Institute: ONC | Component: 2 | Unit: 1 | Lecture: b | Slide: 8
Institute:Office of National Coordinator (ONC) Workforce Training Curriculum
Component:The Culture of Health Care
Unit:An Overview of the Culture of Health Care
Lecture:Learning more about the culture of health care
Slide content:Rich Points Behaviors that highlight cultural differences Names differ based on interaction: doctors & others : patient counselors, others: client business office: customer medical library: patron IT department: user Imply assumptions about status, goals, relationship May have negative connotations from a different cultural reference point: chief complaint 8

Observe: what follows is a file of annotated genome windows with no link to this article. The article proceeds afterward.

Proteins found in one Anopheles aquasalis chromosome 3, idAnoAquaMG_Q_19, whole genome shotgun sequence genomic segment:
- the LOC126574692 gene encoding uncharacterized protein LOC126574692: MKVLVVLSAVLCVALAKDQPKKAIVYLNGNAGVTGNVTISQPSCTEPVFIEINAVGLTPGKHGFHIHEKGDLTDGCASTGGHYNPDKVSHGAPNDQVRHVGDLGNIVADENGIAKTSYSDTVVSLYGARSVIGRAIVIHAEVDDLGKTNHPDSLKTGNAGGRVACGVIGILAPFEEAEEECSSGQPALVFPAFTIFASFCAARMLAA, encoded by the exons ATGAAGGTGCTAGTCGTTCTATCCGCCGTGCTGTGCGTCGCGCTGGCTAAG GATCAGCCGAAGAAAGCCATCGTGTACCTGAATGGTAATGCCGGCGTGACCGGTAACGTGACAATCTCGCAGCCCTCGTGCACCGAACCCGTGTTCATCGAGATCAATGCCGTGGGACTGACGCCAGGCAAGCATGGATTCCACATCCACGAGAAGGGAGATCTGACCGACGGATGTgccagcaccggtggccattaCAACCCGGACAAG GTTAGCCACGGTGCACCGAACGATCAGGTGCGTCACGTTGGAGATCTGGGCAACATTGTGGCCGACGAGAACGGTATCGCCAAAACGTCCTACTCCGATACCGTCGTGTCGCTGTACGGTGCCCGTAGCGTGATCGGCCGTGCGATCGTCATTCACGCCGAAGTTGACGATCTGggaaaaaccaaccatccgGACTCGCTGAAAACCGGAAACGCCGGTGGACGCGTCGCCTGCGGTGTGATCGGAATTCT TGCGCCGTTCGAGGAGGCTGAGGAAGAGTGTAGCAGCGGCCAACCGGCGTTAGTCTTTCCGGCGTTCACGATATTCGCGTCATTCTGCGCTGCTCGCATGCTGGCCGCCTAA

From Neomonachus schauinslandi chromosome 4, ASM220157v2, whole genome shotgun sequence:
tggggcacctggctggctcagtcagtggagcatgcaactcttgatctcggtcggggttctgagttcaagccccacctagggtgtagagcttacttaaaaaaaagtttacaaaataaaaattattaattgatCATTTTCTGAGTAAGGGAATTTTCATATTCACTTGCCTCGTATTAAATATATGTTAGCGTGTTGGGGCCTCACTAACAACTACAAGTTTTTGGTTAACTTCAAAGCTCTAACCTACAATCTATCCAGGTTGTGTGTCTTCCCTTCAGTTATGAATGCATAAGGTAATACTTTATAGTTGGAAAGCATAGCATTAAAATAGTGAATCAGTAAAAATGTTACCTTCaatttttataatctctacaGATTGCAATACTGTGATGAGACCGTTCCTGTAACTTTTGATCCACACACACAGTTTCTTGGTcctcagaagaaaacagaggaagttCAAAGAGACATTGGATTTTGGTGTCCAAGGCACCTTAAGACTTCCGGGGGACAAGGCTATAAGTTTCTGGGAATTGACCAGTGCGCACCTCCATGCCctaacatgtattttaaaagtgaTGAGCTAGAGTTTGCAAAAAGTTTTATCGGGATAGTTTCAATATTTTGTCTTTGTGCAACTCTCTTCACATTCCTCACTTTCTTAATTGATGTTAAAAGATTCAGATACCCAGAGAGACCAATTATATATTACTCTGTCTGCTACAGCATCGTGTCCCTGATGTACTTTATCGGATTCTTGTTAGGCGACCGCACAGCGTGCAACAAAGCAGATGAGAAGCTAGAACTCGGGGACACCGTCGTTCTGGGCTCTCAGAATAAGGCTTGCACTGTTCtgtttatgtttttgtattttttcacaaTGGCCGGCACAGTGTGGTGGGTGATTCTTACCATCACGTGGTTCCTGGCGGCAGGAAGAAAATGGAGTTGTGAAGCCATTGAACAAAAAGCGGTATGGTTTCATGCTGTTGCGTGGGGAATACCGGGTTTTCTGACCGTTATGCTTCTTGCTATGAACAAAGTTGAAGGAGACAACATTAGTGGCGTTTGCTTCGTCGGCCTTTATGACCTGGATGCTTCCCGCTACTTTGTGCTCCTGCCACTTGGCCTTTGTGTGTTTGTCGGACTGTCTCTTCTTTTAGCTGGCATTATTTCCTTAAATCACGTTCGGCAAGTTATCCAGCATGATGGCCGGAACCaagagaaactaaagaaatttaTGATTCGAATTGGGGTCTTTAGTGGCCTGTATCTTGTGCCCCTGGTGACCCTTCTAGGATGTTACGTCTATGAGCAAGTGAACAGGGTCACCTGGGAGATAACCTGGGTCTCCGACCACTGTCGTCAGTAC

Slide notes:Important insights into another culture or differences between two cultures are gained when we pay attention to what Agar [ ah - gahr ] calls rich points . Rich points are the behaviors that highlight cultural differences. Consider for example the language used to describe the persons we deal with. A person may be referred to by doctors as patient, by counselors and therapists as client, by the business office as customer," by the medical librarian as patron," and by the IT [ I-T] department as user. We also find health care consumer as another term to describe patients and their families. The differences in language suggest differences in the assumptions about the status of individuals, their goals, their relationship, and so forth. Sometimes terms which may seem neutral in one context or from a particular cultural reference point may be positive or negative when taken from another cultural perspective. An example is the conventional use of the term chief complaint by physicians. To physicians, this is an entirely neutral term which refers to the key symptom(s) or condition(s) that brought the patient to see the doctorthe problem which the patient would like solved. To others, however, the word complaint may connote [ kuh - note] a more negative implication, that the person is complaining or whining. Not long ago a physician was doing a sabbatical in informatics [in- fer -mat- iks ] and worked within the office setting of an informatics [in- fer -mat- iks ] department. This physician used the assumptions and behaviors of his profession in the new role. For example, with pager alerts the physician reaches for the nearest desk phone or uses his mobile phone to immediately place a call. For workers in this particular office setting, this behavior is completely unacceptable since a desk telephone belongs to a given individual and its not okay for anyone to walk up and use the desk phone without first asking. Also, stopping in the middle of a conversation to take or accept a cell phone call is also considered unacceptable. This is a rich point that can give us insight into differences between the cultures across departments within one organization. In a clinical department, most equipment, including telephones, is available to everyone. Picking up the nearest phone, if no one is using it, to make a call is normal behavior. This physicians behavior, based on a clinical departments beliefs and assumptions, resulted in a conflict with the normal beliefs and assumptions of the new office setting. This rich point is an example of a behavior that highlights cultural differences. The cultural difference in this case is the assumption in an office setting that pieces of equipment belong to or are assigned to specific individuals, compared with the assumption in a hospital setting that most pieces of equipment belong to no one in particular and are shared by all. The same difference in assumptions can occur when health information technology, or HIT [H-I-T], implementations in the hospital bring with them office-based assumptions about assignment and ownership. In an office setting, computers are often assigned to specific individuals and owned by them an assumption that may be enforced in the way that each machine is configured for a specific individual. This assumption doesnt translate well into the hospital setting where individuals move from ward to ward, from desk to desk, from computer to computer, and all computers must essentially serve all individuals. Configuration for a specific individual simply breaks down. 8